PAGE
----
Proto-Pasta’s Surprising Matte Fiber PLA

Proto-Pasta's new Matte Fiber HTPLA 3D printer filament

Proto-Pasta's new Matte Fiber HTPLA 3D printer filament

Proto-Pasta has introduced a new line of PLA-based 3D printer filament with some surprises: Matte Fiber HTPLA. 

Every 3D printer operator is familiar with PLA plastic: it’s an easily processed, almost warp-free plastic that tends to print reliably on most desktop 3D printer setups. 

When it was introduced to the 3D printing community years ago, one of its cool aesthetic features was it’s shine. PLA prints came only in a shiny finish.

The other limitation with typical PLA is its heat performance: since it has a less heat resistance, it might be easier to 3D print, but this also means it’s subject to heat deformation if exposed to commonly encountered higher temperatures. As a result many 3D printer operators were forced to use ABS as the material for their functional parts. 

And that’s pretty much how it’s gone with PLA since that time. 

But now, Proto-Pasta’s new Matte Fiber HTPLA breaks that pattern, and a few others. 

The new product is composed of a mix of a special PLA-style polymer and plant-based fibers. This rare combination turns out to a number of interesting advantages. 

The fibers add stability and sheen to the material in the same manner as has been done with other hybrid filaments that have added carbon fiber or glass. However, there’s a problem with these materials: the added fibers are of a substance that’s often harder than the 3D printer’s brass nozzle. 

In order to successfully 3D print them over the long term without gradually eroding your hot end nozzle, you have to replace your nozzle with a much harder stainless steel, tungsten  or otherwise wear-resistant nozzle often made of brass electroplated with hard nickel. Either that or you’ll quickly experience inconsistent extrusion due to erosion.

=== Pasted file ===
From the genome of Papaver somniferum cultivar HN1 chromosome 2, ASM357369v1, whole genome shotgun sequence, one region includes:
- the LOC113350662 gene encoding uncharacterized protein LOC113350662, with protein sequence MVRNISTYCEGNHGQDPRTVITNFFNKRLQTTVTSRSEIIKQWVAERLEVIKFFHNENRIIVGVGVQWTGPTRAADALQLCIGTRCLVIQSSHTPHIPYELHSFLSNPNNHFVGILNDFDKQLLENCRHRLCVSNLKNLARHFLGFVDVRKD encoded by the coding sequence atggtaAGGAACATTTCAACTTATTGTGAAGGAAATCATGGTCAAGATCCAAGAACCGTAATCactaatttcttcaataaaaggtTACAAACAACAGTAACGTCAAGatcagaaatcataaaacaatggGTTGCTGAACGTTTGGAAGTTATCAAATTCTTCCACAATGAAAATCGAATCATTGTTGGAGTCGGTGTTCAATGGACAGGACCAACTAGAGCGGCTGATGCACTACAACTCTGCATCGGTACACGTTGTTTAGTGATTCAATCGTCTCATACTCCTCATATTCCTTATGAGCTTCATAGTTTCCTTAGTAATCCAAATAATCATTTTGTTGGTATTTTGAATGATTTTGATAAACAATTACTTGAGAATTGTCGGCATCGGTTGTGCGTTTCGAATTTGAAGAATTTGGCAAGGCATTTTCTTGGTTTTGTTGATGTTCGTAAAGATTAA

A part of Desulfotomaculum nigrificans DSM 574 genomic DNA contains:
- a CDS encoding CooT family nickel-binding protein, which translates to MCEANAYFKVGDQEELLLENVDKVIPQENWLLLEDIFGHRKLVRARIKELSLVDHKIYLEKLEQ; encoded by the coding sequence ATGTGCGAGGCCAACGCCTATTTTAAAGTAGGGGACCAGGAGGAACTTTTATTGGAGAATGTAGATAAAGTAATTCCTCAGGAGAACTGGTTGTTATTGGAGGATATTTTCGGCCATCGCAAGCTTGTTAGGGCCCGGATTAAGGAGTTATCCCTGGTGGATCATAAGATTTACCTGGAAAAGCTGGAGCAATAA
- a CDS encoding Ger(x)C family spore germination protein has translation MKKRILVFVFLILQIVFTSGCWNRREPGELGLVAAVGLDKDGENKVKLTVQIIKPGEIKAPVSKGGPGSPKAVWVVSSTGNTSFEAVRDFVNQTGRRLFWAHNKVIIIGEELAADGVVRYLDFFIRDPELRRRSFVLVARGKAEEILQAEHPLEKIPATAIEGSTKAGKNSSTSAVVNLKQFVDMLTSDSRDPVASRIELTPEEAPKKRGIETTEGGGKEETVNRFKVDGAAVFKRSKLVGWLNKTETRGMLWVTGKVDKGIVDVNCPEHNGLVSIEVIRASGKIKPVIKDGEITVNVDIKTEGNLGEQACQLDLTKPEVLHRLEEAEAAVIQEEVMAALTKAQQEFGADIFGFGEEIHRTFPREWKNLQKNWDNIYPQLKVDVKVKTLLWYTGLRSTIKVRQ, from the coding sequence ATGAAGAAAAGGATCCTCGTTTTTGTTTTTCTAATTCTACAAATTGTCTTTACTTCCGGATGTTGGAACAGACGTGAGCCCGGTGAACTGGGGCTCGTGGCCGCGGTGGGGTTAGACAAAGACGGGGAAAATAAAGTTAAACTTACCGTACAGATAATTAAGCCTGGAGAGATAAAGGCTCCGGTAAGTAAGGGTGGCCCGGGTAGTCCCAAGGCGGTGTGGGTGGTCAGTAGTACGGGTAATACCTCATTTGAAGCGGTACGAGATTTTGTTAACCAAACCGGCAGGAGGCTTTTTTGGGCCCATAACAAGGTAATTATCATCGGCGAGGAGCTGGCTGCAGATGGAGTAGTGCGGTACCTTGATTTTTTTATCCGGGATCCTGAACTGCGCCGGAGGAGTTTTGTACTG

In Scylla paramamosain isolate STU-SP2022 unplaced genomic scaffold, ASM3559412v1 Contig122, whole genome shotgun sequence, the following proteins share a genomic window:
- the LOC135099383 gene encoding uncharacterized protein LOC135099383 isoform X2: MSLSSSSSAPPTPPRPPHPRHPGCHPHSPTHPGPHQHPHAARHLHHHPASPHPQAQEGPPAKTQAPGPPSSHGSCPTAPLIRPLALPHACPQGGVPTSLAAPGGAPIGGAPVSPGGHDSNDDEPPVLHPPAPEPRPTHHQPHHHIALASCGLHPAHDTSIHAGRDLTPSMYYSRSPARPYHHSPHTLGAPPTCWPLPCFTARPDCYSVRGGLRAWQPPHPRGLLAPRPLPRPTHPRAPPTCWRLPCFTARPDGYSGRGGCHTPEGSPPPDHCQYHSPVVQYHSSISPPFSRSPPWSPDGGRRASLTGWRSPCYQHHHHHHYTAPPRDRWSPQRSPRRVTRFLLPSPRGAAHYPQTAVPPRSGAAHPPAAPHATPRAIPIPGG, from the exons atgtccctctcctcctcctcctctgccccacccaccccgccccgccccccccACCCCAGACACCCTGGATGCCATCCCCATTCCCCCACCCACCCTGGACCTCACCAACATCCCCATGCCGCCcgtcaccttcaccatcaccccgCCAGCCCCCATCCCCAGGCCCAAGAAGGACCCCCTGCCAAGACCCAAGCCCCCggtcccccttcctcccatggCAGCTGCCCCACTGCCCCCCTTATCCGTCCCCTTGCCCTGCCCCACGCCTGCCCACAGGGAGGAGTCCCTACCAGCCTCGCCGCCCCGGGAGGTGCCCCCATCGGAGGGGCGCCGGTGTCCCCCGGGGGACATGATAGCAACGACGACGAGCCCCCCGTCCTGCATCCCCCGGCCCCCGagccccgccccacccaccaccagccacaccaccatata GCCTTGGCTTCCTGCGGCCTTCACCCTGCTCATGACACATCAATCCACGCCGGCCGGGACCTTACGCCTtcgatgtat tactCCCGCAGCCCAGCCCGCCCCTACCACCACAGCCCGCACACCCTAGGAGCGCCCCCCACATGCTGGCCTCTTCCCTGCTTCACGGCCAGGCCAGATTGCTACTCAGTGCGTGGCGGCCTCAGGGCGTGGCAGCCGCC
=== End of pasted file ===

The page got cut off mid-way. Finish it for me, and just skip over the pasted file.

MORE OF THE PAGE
But Proto-Pasta’s Matte Fiber HTPLA does not have this effect, because the fibers are not has hard as brass, yet they still reinforce the polymer and change the aesthetic. This means you could attempt to 3D print composite parts without a special nozzle. 

But you may be thinking that even though the part printed in Matte Fiber HTPLA might be stronger than PLA and ABS, it is still PLA and therefore will deform in a hot car, for example. 

That’s not the case with this material. It’s a unique PLA mix Proto-Pasta calls “HTPLA” that exhibits improved thermal performance compared to your typical PLA material.

While you can 3D print Matte Fiber HTPLA with the usual PLA temperatures (190-230C), there is a way to dramatically improve a part printed in this material after printing by using a post-printing heat treatment. 

Proto-Pasta’s HTPLA can be heated for a short period (duration depends on the geometry and size of the print) in an oven. This first softens the material like normal PLA until it firms up and "cures". Not only is stiffness at elevated temperatures improved but strength and durability as well. 

This explains the naming for the product: the “HT” in “HTPLA” means “Heat Treatment”, the method that generates the product’s improved mechanical and thermal performance. 

Proto-Pasta’s Alex Dick explains this unique approach in this video: 

I’ve not seen this post-processing method of improving PLA heat and strength properties used by any other 3D printer materials vendor. 

The technique essentially removes the limitations posed by typical PLA and therefore Matte Fiber HTPLA should be a very good option for those wishing to have the performance of ABS (or better) combined with the printing ease of PLA. 

And one more thing: it has a matte finish! Proto-Pasta explains: 

Printed parts have a low luster, textured surface which creates a highly desirable contrast between light and shadow. Texture, color, and sheen can be somewhat manipulated by printer settings as well as post-processing.

Why is this important? Porto-Pasta’s Alex Dick explains: 

Look at our computers and cars, they are peppered with low luster, textured parts with some contrasting shiny plastic as well. Maybe you prefer shiny plastic, but variety is better, right? We're leading the industry into a new world of color, texture, and sheen control. This is another step towards mainstreaming 3D Printing and having more finished goods created using the process. We already have customers using these materials to make bikes, lamps, aircraft, sailboat and car accessories, etc. Exciting progress!

Meanwhile, you can order Matte Fiber HTPLA from Proto-Pasta in 500g spools for USD$40 in Blue, Black, White and Red.

Via Proto-Pasta

General Fabb

Kerry Stevenson, aka "General Fabb" has been writing Fabbaloo posts since he launched the venture in 2007, with an intention to promote and grow the incredible technology of 3D printing across the world. So far, it seems to be working!